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HIV prevalence rising in northeast, but condoms still taboo

[Uganda] Karamoja warriors IRIN
The ongoing military operation is intended to disarm the Karamojong pastoralists

The people of Uganda's remote, northeastern Karamoja region managed to avoid the onslaught of HIV experienced by the rest of the country in the 1980s and 1990s, but just as the government is bringing the national epidemic under control, HIV rates in Karamoja are spiralling ever upwards.

"Ten years ago the prevalence was 0.4 percent and now it is 2 percent - that's a five-fold increase," Dr Vincent Owiny, the director of health services in Karamoja's Moroto district, told IRIN/PlusNews.

The parched region is a world apart from the rest of the country, remaining almost untouched by modern developments such as tarmac roads and electricity. Its people have rejected Western culture in favour of their traditional pastoralist lifestyle, a factor many credit with keeping HIV rates low in Karamoja's three districts of Kotido, Moroto and Nakapiripirit.

But the conservative values that once worked as a bulwark against the spread of HIV are now preventing effective action. Condom adverts might be common place in much of the country, but in Karamoja the condom is not only rare, it's a dirty word.

Munyes Santina, 22, dressed in her trademark Karamojong pleated skirt and striped black and red top, explained that in her culture, condoms were associated with promiscuity. "You marry and then you have your husband, so who would need one? They are for 'malayas' [prostitutes]," she said.

''You marry, and then you have your husband, so why would you need [a condom]?''
In addition to widespread ignorance about the pandemic, the increased exposure of the once insulated society to the wider world, brings with it greater risk of HIV. Hunger and insecurity - inter-ethnic clashes and cattle rustling are common in the region - have driven many young Karamajong to the Ugandan capital, Kampala, where they are vulnerable to sexual exploitation through sex work or naiveté.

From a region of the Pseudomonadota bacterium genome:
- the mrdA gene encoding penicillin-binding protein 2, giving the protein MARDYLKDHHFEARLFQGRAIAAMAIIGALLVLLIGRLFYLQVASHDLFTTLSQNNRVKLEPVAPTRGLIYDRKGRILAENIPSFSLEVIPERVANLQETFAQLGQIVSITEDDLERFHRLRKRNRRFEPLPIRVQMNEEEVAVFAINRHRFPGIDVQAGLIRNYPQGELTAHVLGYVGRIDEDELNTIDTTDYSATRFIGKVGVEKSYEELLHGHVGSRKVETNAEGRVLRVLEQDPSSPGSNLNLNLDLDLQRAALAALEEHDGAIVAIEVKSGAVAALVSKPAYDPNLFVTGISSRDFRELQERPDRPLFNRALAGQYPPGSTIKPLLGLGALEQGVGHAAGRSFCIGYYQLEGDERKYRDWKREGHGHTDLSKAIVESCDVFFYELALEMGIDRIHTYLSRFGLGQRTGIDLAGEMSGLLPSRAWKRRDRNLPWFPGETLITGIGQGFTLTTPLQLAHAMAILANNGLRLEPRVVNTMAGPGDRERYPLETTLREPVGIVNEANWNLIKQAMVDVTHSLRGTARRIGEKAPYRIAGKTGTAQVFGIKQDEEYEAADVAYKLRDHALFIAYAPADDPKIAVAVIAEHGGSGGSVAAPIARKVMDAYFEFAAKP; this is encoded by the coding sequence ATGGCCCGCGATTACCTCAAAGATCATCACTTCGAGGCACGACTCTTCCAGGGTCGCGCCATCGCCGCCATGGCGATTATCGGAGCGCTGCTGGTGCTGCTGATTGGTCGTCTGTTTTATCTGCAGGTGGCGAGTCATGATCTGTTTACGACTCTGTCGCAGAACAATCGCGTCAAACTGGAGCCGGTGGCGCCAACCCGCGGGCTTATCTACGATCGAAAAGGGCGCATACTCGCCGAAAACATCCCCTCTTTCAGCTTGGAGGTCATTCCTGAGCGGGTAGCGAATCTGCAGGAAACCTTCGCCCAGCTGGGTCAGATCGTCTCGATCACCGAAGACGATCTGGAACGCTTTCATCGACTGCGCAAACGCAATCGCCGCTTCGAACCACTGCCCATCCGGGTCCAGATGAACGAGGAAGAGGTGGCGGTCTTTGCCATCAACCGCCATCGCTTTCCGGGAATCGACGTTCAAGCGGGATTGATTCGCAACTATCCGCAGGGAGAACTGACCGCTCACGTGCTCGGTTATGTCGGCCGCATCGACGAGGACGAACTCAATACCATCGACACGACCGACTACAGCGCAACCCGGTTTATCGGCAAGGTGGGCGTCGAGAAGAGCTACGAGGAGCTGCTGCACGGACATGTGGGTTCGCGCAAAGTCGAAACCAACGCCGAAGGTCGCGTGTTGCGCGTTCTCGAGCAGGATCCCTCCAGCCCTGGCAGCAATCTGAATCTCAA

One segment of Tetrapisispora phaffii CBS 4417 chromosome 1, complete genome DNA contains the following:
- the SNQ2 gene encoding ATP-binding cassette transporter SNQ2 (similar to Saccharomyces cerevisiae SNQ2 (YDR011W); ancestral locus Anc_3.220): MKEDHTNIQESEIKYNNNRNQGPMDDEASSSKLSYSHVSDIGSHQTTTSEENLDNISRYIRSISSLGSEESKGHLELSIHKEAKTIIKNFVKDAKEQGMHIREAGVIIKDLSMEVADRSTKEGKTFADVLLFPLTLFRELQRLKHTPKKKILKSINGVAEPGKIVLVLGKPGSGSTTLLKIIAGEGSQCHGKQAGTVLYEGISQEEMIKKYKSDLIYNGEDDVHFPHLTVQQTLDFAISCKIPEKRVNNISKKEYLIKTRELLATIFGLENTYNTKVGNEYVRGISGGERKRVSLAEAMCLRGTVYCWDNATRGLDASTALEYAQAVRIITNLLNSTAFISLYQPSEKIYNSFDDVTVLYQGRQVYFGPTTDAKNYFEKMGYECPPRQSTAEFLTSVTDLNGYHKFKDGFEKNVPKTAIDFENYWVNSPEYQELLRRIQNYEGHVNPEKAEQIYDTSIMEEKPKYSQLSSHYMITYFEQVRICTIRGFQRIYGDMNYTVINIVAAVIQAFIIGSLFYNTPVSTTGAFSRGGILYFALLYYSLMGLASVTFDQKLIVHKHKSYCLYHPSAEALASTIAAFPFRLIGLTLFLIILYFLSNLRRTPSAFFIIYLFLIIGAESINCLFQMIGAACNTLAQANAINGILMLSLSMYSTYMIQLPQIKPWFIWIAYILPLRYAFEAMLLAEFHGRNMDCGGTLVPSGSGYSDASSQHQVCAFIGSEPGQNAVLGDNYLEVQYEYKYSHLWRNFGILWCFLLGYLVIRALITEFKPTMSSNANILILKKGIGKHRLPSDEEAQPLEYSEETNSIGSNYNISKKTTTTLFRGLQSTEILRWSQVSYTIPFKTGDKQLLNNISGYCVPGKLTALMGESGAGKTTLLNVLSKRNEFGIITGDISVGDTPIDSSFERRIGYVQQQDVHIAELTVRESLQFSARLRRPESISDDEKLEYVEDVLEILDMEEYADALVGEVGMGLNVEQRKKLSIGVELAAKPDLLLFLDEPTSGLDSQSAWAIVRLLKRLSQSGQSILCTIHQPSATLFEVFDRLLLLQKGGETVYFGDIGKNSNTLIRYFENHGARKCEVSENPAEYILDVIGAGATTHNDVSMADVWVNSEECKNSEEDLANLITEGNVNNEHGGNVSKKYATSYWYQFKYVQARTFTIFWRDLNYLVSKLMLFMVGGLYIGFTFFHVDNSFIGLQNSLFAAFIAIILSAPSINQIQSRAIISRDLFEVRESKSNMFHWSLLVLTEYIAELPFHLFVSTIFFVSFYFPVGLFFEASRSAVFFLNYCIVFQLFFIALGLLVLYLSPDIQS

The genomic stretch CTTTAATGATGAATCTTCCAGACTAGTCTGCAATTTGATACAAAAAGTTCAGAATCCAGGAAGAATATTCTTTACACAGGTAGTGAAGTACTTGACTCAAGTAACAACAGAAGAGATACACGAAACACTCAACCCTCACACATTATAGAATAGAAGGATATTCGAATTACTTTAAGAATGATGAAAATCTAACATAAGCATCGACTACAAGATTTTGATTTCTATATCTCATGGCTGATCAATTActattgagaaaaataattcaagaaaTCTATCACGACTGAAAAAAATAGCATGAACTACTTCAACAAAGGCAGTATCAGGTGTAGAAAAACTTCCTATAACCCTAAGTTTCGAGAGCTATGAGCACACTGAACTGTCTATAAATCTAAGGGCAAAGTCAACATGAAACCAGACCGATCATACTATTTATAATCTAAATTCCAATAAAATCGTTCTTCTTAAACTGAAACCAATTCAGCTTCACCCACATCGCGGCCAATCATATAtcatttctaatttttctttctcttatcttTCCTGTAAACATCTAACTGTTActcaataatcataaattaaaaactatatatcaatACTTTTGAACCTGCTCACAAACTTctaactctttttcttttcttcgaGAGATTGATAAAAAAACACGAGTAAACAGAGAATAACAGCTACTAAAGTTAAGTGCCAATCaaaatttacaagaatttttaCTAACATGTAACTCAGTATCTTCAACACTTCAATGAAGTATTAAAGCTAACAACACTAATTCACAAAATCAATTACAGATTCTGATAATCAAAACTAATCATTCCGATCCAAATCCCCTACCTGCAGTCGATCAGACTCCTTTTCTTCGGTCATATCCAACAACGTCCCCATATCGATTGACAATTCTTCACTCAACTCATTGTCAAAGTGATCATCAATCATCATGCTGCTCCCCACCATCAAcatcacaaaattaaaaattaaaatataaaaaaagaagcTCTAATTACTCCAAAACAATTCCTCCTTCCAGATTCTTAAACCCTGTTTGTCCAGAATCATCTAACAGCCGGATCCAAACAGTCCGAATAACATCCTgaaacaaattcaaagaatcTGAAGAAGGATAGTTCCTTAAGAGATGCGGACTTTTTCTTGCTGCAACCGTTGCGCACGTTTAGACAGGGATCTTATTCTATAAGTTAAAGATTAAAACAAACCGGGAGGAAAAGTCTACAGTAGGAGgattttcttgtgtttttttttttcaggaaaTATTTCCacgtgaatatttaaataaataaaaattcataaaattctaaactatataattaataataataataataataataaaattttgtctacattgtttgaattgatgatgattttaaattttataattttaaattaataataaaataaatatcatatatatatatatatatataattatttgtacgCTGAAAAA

In order to tackle the region's insecurity, an increasing number of security forces are based in Karamoja, and inevitably there has been a corresponding rise in the local sex industry. Dr Arturo Silva, at Moroto's Matany hospital, says many of the soldiers tested at the hospital have been found to be HIV-positive.

Matany is a missionary hospital and does not distribute condoms, but it does promote their use. "The hospital is Catholic but we are in favour of using condoms," Silva said. "We have 60 community health workers who advise, but the result in the end of the day is the problem is growing and growing."

The International Rescue Committee (IRC) plans to start making condoms available at sub-county level health centres later this year.

Esther Opoko, who works with the IRC in the region, says three years ago, when they began to survey the region's needs, condom use was unthinkable. "Back then we wouldn't even mention the word," she said. "Things are changing."

However, she noted that unless women's role in Karamajong society changed, condom use would not become prevalent: "Here a woman is supposed to be very submissive; she can't even talk about it and so she can't negotiate about using a condom."

For the director of health services, Owiny, more than just condoms are needed - a comprehensive HIV/AIDS package is necessary. "Before we start condom awareness we really need to just concentrate on making people aware of HIV/AIDS, people still don't really understand it," he said, adding that the region had been neglected by HIV/AIDS programmes, barely getting the basics in terms of AIDS education, treatment and care.


This article was produced by IRIN News while it was part of the United Nations Office for the Coordination of Humanitarian Affairs. Please send queries on copyright or liability to the UN. For more information:

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